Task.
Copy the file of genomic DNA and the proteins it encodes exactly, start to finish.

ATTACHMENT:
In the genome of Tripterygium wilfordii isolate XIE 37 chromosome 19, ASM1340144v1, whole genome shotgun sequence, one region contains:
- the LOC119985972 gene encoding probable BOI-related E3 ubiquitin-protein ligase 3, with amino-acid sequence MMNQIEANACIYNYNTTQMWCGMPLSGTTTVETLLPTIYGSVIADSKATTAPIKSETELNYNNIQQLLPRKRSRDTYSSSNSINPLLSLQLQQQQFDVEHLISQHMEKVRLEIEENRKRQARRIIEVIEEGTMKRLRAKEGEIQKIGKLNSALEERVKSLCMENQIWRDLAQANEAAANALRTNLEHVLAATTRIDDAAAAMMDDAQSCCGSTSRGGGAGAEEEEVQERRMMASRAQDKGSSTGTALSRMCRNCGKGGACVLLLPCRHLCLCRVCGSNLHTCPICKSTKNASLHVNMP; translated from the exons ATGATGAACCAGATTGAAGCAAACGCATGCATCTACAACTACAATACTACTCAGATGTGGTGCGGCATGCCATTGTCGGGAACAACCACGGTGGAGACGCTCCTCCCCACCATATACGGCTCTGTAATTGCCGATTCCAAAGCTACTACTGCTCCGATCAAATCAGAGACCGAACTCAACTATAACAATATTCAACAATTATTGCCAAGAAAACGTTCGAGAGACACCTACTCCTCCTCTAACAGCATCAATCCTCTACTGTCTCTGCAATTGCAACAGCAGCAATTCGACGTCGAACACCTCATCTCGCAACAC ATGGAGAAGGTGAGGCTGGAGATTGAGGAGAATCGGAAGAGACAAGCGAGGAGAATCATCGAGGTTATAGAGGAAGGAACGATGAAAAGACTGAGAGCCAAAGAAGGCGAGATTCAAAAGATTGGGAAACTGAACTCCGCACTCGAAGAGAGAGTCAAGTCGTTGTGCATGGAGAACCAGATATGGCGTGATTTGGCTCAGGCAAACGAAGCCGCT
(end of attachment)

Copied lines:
In the genome of Tripterygium wilfordii isolate XIE 37 chromosome 19, ASM1340144v1, whole genome shotgun sequence, one region contains:
- the LOC119985972 gene encoding probable BOI-related E3 ubiquitin-protein ligase 3, with amino-acid sequence MMNQIEANACIYNYNTTQMWCGMPLSGTTTVETLLPTIYGSVIADSKATTAPIKSETELNYNNIQQLLPRKRSRDTYSSSNSINPLLSLQLQQQQFDVEHLISQHMEKVRLEIEENRKRQARRIIEVIEEGTMKRLRAKEGEIQKIGKLNSALEERVKSLCMENQIWRDLAQANEAAANALRTNLEHVLAATTRIDDAAAAMMDDAQSCCGSTSRGGGAGAEEEEVQERRMMASRAQDKGSSTGTALSRMCRNCGKGGACVLLLPCRHLCLCRVCGSNLHTCPICKSTKNASLHVNMP; translated from the exons ATGATGAACCAGATTGAAGCAAACGCATGCATCTACAACTACAATACTACTCAGATGTGGTGCGGCATGCCATTGTCGGGAACAACCACGGTGGAGACGCTCCTCCCCACCATATACGGCTCTGTAATTGCCGATTCCAAAGCTACTACTGCTCCGATCAAATCAGAGACCGAACTCAACTATAACAATATTCAACAATTATTGCCAAGAAAACGTTCGAGAGACACCTACTCCTCCTCTAACAGCATCAATCCTCTACTGTCTCTGCAATTGCAACAGCAGCAATTCGACGTCGAACACCTCATCTCGCAACAC ATGGAGAAGGTGAGGCTGGAGATTGAGGAGAATCGGAAGAGACAAGCGAGGAGAATCATCGAGGTTATAGAGGAAGGAACGATGAAAAGACTGAGAGCCAAAGAAGGCGAGATTCAAAAGATTGGGAAACTGAACTCCGCACTCGAAGAGAGAGTCAAGTCGTTGTGCATGGAGAACCAGATATGGCGTGATTTGGCTCAGGCAAACGAAGCCGCT